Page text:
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AHammer16

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Hello, I've been looking through the threads and this is a great community.
I just purchased my homebrew kit from a local Chicago suburban store called Winemakers and I have a few questions about brewing in general and a couple about the forums.

I have noticed that a few of the members here are in the chicagoland area. Are any of you familiar with Winemakers? any comments on their experiance or stock of products?

I purchased a kit for brewing 5 gal batches and I have made 2 batches so far. The first was a recipie from Winemakes for a medium to light bodied brew. The second batch was for a light bodied brew. They were both all extract brews. I used dry yeast bloomed in tepid water with LME. I have had great success so far. the first batch is already bottled and the second is racked to the secondary. Question #1: The first and second batches fermented vigorisly, the first batch was racked and showed no signs of furthe fermentation after 1.5 weeks in the secondary and was bottled w/ a priming sugar. How long should it sit in the secondary fermenter? Should it sit even if it shows no signs of further fermentation?

Question#2: I like beer that i frequently see referred to in online forums and other websites as "swill". I think I just dont enjoy heavy, i.e. guinness, or bitter , extremely hoppy, brews. Am i comitting a sin in the home brew world by wanting to brew pilsners or other light beers?

Question #3: What books on the subject of home brewing are considered the brewers "bible"?

I'll stop talking nowand give you all a chance to respond.
thanks
AHammer16
 

Sasquatch

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In reverse order - #3 the Bible is Charlie Papazian's Complete Joy of Home Brewing

#2 No. If that's what you like, make it. Maybe your tastes will develop into other styles, and maybe not.

# 1 10 days in secondary is pretty usual... depends on activity though. I've had a recent batch be absolutely done fermenting in about 3 days, and others have taken more like 10. Difference being???

Don't know nothin bout Winemakers.
 

cbotrice

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Don't know a thing about winemakers, is that out south or to the west? Up north in wheeling is Perfect brewer, which I have gone to once so far, they are fairly new but pretty well stocked for my needs (relatively new 6 or so batches under my belt). MPW
 

brewhead

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#1:the rule of thumb (which is a misnomer since there are few if any rules in homebrewing) is 1 week in the primary, 2 weeks in the secondary, 3 weeks in the bottles. minimum..adjust to styles or your patience level which ever comes first.

#2: don't fall into the trap of being a beer snob or being intimidated by beer snobs. look.. you like beer - you like a certain style.great brew it and drink it with gusto. the whole beer snobbery thing i don't get. as soon as people start hand crafting something they suddenly become pretentious. don't get me started.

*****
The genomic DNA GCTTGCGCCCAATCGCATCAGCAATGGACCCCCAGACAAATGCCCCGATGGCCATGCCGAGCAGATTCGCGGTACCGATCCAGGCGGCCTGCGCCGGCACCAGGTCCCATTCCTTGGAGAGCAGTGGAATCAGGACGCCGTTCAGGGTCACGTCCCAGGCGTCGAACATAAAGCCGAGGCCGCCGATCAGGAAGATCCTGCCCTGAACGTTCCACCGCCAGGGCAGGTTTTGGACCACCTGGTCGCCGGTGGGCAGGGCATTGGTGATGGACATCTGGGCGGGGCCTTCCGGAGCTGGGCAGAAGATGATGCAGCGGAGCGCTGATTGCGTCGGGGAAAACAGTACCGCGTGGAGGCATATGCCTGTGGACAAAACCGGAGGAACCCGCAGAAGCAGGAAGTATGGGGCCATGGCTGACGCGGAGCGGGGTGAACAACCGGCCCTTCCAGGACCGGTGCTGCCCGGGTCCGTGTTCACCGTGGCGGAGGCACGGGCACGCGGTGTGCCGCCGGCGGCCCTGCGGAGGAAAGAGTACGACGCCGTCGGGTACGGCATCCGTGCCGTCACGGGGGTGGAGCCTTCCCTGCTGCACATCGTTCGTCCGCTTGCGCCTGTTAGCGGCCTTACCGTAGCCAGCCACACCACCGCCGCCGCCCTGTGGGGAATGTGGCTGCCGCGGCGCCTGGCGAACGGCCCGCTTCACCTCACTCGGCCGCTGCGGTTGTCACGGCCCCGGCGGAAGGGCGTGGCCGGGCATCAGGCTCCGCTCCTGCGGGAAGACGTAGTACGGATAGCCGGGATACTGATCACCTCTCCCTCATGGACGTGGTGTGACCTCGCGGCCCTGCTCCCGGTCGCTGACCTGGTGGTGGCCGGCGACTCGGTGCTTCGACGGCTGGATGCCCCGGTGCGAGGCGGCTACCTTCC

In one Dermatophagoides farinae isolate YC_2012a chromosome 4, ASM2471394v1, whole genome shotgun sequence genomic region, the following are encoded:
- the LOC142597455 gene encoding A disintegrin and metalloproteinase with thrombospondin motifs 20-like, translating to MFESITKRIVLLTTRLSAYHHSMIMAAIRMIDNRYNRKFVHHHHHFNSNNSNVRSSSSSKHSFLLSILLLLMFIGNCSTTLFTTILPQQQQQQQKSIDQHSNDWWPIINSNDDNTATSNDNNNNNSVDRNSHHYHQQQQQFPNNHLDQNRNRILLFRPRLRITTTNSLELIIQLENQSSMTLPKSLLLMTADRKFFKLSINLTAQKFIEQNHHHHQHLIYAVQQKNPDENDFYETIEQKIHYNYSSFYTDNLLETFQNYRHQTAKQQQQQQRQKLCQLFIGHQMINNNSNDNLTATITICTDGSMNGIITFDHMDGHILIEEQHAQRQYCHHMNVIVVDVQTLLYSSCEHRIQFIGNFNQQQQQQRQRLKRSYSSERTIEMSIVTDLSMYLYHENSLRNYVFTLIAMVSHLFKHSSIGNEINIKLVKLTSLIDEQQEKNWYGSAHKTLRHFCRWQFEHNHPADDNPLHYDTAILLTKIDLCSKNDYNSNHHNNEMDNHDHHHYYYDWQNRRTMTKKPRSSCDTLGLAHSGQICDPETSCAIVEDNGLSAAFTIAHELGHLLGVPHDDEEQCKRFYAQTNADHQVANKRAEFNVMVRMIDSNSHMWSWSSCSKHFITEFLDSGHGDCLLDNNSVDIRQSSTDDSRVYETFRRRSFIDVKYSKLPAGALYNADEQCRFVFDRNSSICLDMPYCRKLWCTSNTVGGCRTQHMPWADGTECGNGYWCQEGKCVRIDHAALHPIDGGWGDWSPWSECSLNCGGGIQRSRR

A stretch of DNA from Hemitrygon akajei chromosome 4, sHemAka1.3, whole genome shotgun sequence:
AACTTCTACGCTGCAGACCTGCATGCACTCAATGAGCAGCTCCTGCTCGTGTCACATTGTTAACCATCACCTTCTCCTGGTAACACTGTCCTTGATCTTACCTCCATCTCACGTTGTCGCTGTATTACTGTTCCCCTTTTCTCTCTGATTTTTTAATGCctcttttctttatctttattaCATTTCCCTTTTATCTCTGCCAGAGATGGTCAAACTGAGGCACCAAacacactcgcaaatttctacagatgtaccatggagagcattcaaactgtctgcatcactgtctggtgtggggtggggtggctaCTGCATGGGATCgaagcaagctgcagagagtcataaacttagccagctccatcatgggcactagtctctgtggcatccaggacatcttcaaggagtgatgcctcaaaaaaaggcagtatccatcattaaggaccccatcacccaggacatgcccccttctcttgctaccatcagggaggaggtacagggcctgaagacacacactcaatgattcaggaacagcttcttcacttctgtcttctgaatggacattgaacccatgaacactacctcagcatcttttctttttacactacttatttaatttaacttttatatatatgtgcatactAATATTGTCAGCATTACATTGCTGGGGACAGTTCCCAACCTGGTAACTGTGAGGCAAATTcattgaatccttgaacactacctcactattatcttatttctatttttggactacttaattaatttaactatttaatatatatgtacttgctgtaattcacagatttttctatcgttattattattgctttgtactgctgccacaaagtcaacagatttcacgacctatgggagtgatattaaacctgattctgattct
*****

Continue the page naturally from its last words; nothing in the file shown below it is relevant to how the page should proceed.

#3: while not a bible per sei, john palmer's - how to brew certainly is informative. http://www.howtobrew.com/intro.html

by the way it is believed that the term "rule of thumb" could have been used by early brewers when there were no thermometers. when the wort was cool or neutral to an inserted thumb, they knew it was time to pitch the yeast.
 

El Pistolero

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AHammer16 said:
Question#2: I like beer that i frequently see referred to in online forums and other websites as "swill". I think I just dont enjoy heavy, i.e. guinness, or bitter , extremely hoppy, brews. Am i comitting a sin in the home brew world by wanting to brew pilsners or other light beers?
Two month ago I HATED pale ales. :mad: A month ago I started tasting a lot of different beers to see what I wanted to brew for my second batch. I have since found several pale ales that I thought were pretty good, and this weekend I had one of the same brand pales that had originally tasted down right disgusting to me...and I liked it...a lot! :D

Brew what you like, but be aware that this hobby will change your tastes, IMHO. :cool:
 

DeRoux's Broux

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1. 3-5 days in primary, 7-10 Secondary is what i follow for a typical ale.
2. brew for YOU! brew what you like and screw everyone else :~)
3. Dave Miller's Guide to Homebrewing, Byron Burch's Brewing Quality Beers, Brew Your Own magazine, join the American Homebrewer's Association www.beertown.org , www.beer-brewing.com, THIS FORUM! :~)
welcome aboard and good luck!

El Pistolero : what pale ale didn't you like that you like now???????
 

El Pistolero

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DeRoux's Broux said:
El Pistolero : what pale ale didn't you like that you like now???????
Years ago I bought a sixer of Sierra Nevada Pale Ale, had part of one, and thought it was the worst thing I had ever tasted. It convinced me that I didn't like pale ales, and I hadn't had a beer that was actually called a pale ale since. This weekend I had one on tap, and it was pretty good.